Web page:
Official. This is the 2nd edition of the gospel truth, taking a look at the most powerful institution ever created – the media – and putting its’ own spin on things. Previously on this blog, the discussion focused on Britain’s Got Talent and the issue about Susan Boyle’s buffness. Needless to say, it did become a factor, ultimately as although she overcame adversity to reach the final, Diversity triumphed. Never has a truer phrase been spoken of late. Everything about Diversity spoke a lot for the UK and although I confess to not having watched a single episode of the UK’s most watched television programme in 5 years, my confidence in the british people has been partially restored. Talent prevailed in the end, and the majority of the 10 million votes, cast from the 19 million people who watched seemed to agree.

Whilst we’re on this talent theme, the British Urban Film Festival – one of the newest additions to London’s social calendar – has just launched its’ campaign to find ‘the next adulthood’. Why Adulthood? Well it says so on its’ website. That aside, if you were asked to explain to the man in the street one film that sums up the British Urban Film Festival, it would be Adulthood. Released last summer, Adulthood was one of those rare things in cinema, a successful british sequel, core to its’ roots. Even more rare was the record 4.2 billion dollars British films took at the world box office last year. Quantum of Solace, Mamma Mia and The Dark Knight – the three biggest successes – alone contributed £100 million to the UK economy just by filming in the UK. According to figures released by the UK Film Council, a third of cinema admissions last year were for UK films. Speaking to those who work on the British Urban Film Festival, I know that there’s an emphasis to champion UK talent and British directors. You’ll be surprised to hear that interest for this year’s festival has come from far and wide: America, Canada, Holland, Poland, Cuba, Greece, Italy, Spain, Norway and Russia. One hopes that this balance can be re-dressed and judging from some of the UK films currently in production, it looks like the festival will be spoilt for choice this year.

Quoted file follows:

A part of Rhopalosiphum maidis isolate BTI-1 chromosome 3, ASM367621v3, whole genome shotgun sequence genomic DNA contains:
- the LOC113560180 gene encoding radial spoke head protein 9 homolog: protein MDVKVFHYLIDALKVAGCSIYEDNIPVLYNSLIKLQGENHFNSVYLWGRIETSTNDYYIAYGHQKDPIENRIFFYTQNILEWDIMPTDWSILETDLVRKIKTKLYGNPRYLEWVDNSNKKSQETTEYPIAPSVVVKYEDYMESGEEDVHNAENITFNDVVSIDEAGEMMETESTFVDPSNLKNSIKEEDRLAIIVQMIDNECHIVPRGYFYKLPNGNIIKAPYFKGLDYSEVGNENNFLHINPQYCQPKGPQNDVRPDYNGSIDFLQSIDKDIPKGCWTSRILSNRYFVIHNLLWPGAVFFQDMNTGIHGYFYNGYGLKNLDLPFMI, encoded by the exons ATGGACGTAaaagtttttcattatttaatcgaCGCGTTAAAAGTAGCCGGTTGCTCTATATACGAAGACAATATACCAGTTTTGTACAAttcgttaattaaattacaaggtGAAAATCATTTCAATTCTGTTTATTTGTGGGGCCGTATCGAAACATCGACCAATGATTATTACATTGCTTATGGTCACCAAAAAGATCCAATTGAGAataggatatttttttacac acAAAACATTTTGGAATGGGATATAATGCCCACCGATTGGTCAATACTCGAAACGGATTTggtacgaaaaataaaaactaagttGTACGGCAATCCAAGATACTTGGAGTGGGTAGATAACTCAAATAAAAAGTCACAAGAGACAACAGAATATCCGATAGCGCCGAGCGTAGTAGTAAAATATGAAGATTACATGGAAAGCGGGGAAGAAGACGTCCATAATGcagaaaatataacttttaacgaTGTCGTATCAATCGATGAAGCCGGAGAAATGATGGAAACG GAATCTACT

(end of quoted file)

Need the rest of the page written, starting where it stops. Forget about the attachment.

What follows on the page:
One of the hits from last year’s festival was Billy Blaze, a mockumentary which centered around a fictitious rapper from Newcastle and his plans to make it big (Think Alan Partridge and Vanilla Ice rolled into one). The film was well received by press and audiences alike and is the brainchild of Daily Mirror journalist Jessica Grace Mellor. Who needs the South Bank Show when you’ve got the British Urban Film Festival championing the best that the UK has to offer?
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